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Big Propaganda, Small Improvements

[Day of the Sun]
Kim So Yeol  |  2011-04-14 18:13
Come tomorrow, the Day of the Sun, North Korea will be precisely one year away from the target date upon which the authorities have long claimed the doors to the strong and prosperous state will swing open.

During the March of Tribulation, it was repeated time and again that the people should endure and be patient, because in the end a strong and prosperous state in ideology, the economy and the gunstock would come to pass.

And it is true that in some fields the Kim regime has made some changes, even progress, in the last ten years or so.

In the field of ideology, ‘Military-first’ is now firmly established as the guiding creed of the state. Revising the constitution for the first time in 11 years through the Supreme People's Assembly in April, 2009, North Korea finally erased the word communism, long absent from real life, and replaced it with Military-first as the leading ideology alongside ‘Juche’.

It could also be said that North Korea has become a nuclear state, a form of success in the military field. On April 7th, the Minister of Unification in Seoul said that he believes North Korea possesses between six and ten nuclear weapons, while in February, the United States Congressional Research Service also said that North Korea has between 30 and 50kg of plutonium, sufficient to produce four to seven further nuclear devices.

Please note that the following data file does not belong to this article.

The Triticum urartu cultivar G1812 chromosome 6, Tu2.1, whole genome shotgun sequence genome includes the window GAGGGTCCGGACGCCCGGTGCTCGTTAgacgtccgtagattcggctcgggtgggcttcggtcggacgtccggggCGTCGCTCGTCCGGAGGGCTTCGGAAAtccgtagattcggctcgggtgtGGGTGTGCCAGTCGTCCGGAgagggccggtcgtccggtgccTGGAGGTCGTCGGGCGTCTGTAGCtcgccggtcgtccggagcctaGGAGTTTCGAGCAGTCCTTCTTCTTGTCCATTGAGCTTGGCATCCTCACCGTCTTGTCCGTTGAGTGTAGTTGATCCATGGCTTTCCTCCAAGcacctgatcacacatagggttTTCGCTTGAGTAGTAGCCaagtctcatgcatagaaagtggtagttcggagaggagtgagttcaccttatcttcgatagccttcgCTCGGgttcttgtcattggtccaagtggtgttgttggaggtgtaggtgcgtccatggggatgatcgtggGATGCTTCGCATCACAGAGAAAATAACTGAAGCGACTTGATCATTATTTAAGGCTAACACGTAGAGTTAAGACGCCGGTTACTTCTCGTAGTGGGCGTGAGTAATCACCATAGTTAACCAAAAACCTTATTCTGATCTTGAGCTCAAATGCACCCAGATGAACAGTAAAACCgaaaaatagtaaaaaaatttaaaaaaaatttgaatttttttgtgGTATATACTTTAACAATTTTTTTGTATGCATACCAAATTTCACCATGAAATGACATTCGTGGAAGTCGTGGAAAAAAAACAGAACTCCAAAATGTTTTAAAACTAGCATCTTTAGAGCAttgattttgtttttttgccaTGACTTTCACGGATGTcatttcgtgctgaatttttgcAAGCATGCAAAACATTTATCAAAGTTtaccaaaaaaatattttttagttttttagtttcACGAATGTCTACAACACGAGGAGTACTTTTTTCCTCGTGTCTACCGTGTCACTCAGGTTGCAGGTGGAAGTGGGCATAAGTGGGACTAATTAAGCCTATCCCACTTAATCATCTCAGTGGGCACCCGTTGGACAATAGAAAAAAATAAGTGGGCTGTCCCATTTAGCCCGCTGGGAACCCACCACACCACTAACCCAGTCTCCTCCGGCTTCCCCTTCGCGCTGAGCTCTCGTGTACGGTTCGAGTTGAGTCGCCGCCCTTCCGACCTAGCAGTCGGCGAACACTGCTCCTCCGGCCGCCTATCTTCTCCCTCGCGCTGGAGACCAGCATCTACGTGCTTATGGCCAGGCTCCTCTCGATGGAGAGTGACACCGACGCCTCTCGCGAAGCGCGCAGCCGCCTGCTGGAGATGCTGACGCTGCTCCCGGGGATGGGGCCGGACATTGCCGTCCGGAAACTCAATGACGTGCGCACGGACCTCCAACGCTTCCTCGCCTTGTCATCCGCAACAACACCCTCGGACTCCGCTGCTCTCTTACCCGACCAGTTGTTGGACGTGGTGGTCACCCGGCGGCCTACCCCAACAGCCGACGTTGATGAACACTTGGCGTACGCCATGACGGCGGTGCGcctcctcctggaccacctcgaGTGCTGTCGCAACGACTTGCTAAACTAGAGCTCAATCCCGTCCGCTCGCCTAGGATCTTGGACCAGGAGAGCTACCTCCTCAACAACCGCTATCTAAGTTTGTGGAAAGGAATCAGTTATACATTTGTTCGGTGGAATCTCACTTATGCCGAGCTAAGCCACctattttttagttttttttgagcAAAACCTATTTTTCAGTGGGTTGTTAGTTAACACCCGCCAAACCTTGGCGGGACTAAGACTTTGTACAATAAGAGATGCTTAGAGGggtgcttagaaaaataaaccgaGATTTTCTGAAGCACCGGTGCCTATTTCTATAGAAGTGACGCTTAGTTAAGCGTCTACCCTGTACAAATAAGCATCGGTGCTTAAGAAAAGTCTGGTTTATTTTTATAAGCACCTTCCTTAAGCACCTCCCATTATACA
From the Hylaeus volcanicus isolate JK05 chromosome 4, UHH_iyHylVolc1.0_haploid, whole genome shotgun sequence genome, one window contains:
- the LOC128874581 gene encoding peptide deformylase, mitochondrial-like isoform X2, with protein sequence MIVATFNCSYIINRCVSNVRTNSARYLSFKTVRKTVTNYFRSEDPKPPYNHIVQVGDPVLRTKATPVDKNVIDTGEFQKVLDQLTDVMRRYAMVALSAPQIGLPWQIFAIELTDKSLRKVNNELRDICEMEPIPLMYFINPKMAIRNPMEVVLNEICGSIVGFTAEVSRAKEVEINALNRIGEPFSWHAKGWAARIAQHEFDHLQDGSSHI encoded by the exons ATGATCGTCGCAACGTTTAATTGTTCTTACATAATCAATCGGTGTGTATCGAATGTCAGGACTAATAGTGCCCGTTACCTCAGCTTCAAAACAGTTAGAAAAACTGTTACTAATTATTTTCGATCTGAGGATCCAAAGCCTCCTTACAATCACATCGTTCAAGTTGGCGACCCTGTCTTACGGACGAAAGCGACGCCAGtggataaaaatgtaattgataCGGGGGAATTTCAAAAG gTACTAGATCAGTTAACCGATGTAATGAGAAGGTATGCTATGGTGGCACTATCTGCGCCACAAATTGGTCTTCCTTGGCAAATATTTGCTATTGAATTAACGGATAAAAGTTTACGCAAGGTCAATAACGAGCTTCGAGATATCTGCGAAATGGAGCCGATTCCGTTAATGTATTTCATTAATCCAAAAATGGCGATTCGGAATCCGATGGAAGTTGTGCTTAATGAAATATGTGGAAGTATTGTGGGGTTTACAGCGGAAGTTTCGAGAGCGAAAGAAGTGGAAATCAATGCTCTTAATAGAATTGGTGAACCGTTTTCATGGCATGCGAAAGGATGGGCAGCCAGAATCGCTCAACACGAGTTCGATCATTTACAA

North Korea is also pursuing a Highly Enriched Uranium program, something which is easier to conceal and move around than a plutonium-based program. Indeed, the world was rather shocked when North Korea revealed the existence of hundreds of enrichment centrifuges regulated by a very modern control room to Sigfried Hecker, the director of the Center for International Security and Cooperation at Stanford University, in November of last year.

In addition, North Korea is concentrating many of its limited resources on increasing its military competence, including the development of more reliable Intercontinental Ballistic Missiles and asymmetric warfare capabilities.

However, overall North Korea has still failed. It is possible to claim that the Military-first idea and the development of nuclear weapons and ballistic missiles represent achievements in ideology and the gunstock, but on the other hand it is hard to find any economic achievements of note, and many people outside the capital are still struggling to survive. To put it another way; the people can’t survive on slogans, and they can’t eat missiles.

North Korea, which strongly emphasized the need to develop the People's Economy (light industry and agriculture) in its 2010 New Year’s Common Editorial, used the expression “strong and prosperous state” another 19 times in this year’s editorial as well, stressing, 'Let's accelerate light industry again this year and create a critical shift in improving the people’s lives and construction of the strong and prosperous state.'

Especially, it proclaimed, "This new year, the 100th year of Juche will light the flame of a great upsurge in the people's lives. It is the year of an all-out offensive battle to forge a critical turning point in the construction of the strong and prosperous state."